Julia Gillard began her last year as prime minister with a statement on national security declaring that “Australia enters a new era of national security imperatives”.
Pronouncing the end of the 9/11 decade, she looked to the future: “It will be an era in which the behaviour of states, not non-state actors, will be the most important driver and shaper of Australia’s national security thinking.”
In other words, time to get beyond a preoccupation with terrorism and look to the old-fashioned business of statecraft. She pointed in particular to the tensions between the United States and China as the defining question.
Tony Abbott, opposition leader at the time, took issue with her: “The most important security threats we face are Islamist terrorism and an unstable world.”
Two years on, Abbott has given his own prime ministerial statement on national security. It was wholly about terrorism and the rise of a “new dark age”. There was not a single word in last week’s speech on the dangers of competition between nations.
The rise of the barbarians of the so-called Islamic State is rightly concentrating a lot of time and energy in the civilised world.
Yet while we remain preoccupied with this new danger, the old ones are rampant.
Russia invaded Georgia in 2008. Today it is invading its neighbour, Ukraine, while pretending it is not. Russia has resumed long-range patrols of the US coastline by its nuclear-armed bombers. It is intimidating Europe with aggressive military manoeuvring.
A leader of the opposition movement, Boris Nemtsov, was gunned down in Moscow at the weekend. He was to lead a major protest rally against Vladimir Putin this week. Putin denies involvement in the murder.
Nemtsov was planning to unveil information, the opposition veteran said, about the Russian forces invading Ukraine, and this information would create “deep disgust” with Putin among the army and the security services.
China continues to advance its claims on the territory of its neighbours. Although it’s been smart enough to tone down its rhetoric in recent months, it has quietly raced ahead with building military bases and fortifications in four separate parts of an island chain that is also claimed by five other nations of Asia.
Satellite photos of the Spratly Islands in the South China Sea last month show that “where it used to have a few small concrete platforms, it now has full islands with helipads, airstrips, harbours and facilities to support large numbers of troops”, said an analyst at IHS Jane’s Defence Weekly, James Hardy, reported in the Wall Street Journal.
“We can see that this is a methodical, well-planned campaign to create a chain of air and sea-capable fortresses across the centre of the Spratly Islands chain”, parts of which are also claimed by Vietnam, the Philippines, Malaysia, Brunei and Taiwan.
Beijing had promised these countries that it would make no provocative moves on the Spratlys while it negotiated a code of conduct with all claimants. The US has described the accelerated Chinese construction program as “destabilising” and asked Beijing to desist. China, the world’s second-biggest military spender, has paid no heed.
Abbott was right to criticise Gillard for being too narrowly focused on one type of threat. But Abbot, similarly, was too narrow in his own statement. Both prime ministers were guilty of the same sin – faddism.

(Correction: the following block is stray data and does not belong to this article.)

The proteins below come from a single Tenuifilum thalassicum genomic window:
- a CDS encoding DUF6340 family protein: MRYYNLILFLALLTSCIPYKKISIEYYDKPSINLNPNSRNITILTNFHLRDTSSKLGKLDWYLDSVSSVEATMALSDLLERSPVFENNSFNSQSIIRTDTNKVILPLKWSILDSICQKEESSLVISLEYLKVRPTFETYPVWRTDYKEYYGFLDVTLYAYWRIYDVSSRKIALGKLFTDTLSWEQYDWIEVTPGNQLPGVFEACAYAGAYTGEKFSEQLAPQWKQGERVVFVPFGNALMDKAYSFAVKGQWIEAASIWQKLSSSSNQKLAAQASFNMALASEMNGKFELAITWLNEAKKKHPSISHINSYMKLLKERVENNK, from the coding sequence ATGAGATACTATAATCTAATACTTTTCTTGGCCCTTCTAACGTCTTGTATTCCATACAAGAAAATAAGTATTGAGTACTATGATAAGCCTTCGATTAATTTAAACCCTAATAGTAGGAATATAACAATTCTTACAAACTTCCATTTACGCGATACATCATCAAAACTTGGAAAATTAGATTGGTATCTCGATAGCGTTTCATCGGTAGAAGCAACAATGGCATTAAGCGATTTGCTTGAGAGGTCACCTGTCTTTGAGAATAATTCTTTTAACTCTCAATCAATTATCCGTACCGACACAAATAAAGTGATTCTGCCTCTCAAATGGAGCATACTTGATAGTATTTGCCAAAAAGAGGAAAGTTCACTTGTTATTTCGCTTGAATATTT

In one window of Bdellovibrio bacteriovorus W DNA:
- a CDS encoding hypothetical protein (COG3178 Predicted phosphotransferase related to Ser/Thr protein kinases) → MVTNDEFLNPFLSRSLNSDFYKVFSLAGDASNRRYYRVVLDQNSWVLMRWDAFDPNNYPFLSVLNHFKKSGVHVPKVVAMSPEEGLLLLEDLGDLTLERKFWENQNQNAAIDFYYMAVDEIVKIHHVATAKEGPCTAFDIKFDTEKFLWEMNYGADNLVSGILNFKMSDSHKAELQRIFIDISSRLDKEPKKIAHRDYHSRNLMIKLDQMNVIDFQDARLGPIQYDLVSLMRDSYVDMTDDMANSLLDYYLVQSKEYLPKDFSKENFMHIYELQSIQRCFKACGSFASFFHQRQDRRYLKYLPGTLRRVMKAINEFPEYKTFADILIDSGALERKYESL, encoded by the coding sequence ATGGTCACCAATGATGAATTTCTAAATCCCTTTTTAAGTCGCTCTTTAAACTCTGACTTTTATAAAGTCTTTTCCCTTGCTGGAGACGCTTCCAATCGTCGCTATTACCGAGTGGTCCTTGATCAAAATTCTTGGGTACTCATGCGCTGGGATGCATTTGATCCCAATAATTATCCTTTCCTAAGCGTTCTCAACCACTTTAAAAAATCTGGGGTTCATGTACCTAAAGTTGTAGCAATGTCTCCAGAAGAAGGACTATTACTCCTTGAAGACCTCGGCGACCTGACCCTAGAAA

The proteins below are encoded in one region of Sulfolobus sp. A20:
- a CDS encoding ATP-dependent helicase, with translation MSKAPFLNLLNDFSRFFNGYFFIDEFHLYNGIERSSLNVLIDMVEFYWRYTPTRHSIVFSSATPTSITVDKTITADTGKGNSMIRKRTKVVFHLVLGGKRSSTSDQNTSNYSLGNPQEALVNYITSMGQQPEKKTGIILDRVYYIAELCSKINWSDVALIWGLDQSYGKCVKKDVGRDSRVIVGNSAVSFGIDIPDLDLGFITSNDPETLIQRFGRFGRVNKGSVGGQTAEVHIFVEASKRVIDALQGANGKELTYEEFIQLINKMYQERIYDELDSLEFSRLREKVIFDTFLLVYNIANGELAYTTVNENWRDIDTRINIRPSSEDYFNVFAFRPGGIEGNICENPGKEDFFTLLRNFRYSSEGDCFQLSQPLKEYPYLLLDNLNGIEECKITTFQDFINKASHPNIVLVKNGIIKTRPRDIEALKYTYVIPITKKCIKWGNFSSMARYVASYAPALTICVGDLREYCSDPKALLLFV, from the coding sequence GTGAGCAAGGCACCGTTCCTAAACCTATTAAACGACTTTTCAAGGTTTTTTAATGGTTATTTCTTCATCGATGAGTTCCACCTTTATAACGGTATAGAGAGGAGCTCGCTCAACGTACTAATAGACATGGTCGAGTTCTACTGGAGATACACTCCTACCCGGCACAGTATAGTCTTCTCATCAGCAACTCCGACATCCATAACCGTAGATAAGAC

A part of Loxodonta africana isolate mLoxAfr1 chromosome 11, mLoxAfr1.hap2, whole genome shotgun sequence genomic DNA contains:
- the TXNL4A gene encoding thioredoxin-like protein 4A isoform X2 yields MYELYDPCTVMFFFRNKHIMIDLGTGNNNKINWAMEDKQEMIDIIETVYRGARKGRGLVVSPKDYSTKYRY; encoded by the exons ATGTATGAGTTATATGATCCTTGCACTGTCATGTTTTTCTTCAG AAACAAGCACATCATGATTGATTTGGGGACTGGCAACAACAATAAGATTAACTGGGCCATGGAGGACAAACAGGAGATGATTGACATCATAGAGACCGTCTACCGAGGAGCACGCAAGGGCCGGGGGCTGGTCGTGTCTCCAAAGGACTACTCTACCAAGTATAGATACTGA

The truth is that Australia, and the world, have to face squarely all the threats to peace and stability. “States” and “non-states” alike. There is no need to divide them into separate baskets, with one in fashion and one out at any given moment. In fact, these rising risks can all be classed under the same broad political rubric. The world has seen it before.
The regimes in Russia, China and the so-called Islamic State are all fascist. The defining characteristics of fascists? First, they are authoritarian. Freedoms are curbed. The people are allowed no rights to resist the will of their rulers. Dissent is crushed, and crushed violently if necessary.
Second, power is highly centralised. Third, the nation is exalted above the people. Hypernationalism or jingoism is powered by a sense of historical grievance or victimhood. Putin says the West is intent on “tearing out the claws and teeth” of the Russian bear. His chief cause is restoring Russia to greatness.
China is overcoming its “century of humiliation” at the hands of Western imperialism. To this day, Chinese children are exhorted to “never forget national humiliation”. IS has declared its purpose is to “restore the caliphate”. Its leader and self-declared caliph, Abu Bakr al-Baghdadi, announced that “the West has reduced the Islamic world to nothing”. His aim: “We want to restore the greatness of Islam.”
There are many differences. Russia is notionally a democracy; China is run by a party that is nominally communist; the so-called Islamic State claims to act in the name of Allah.
Yet all three operate as fascist entities. Fascism “abandons democratic liberties and pursues with redemptive violence and without ethical or legal restraints goals of internal cleansing and external expansion”, as Robert Paxton put it in his book, The Anatomy of Fascism.
In short, there is no need for Western leaders to play word games and declare security fashions. All three of these rising threats are enemies of freedom. They deny freedom to their own people, and they ride roughshod over the rights of other peoples.
The world confronts a resurgent fascism. It doesn’t seem that the West, absorbed with economic crises in Europe and political dysfunction in the US, comprehends fully the force and fury rising against it.
Peter Hartcher is the international editor.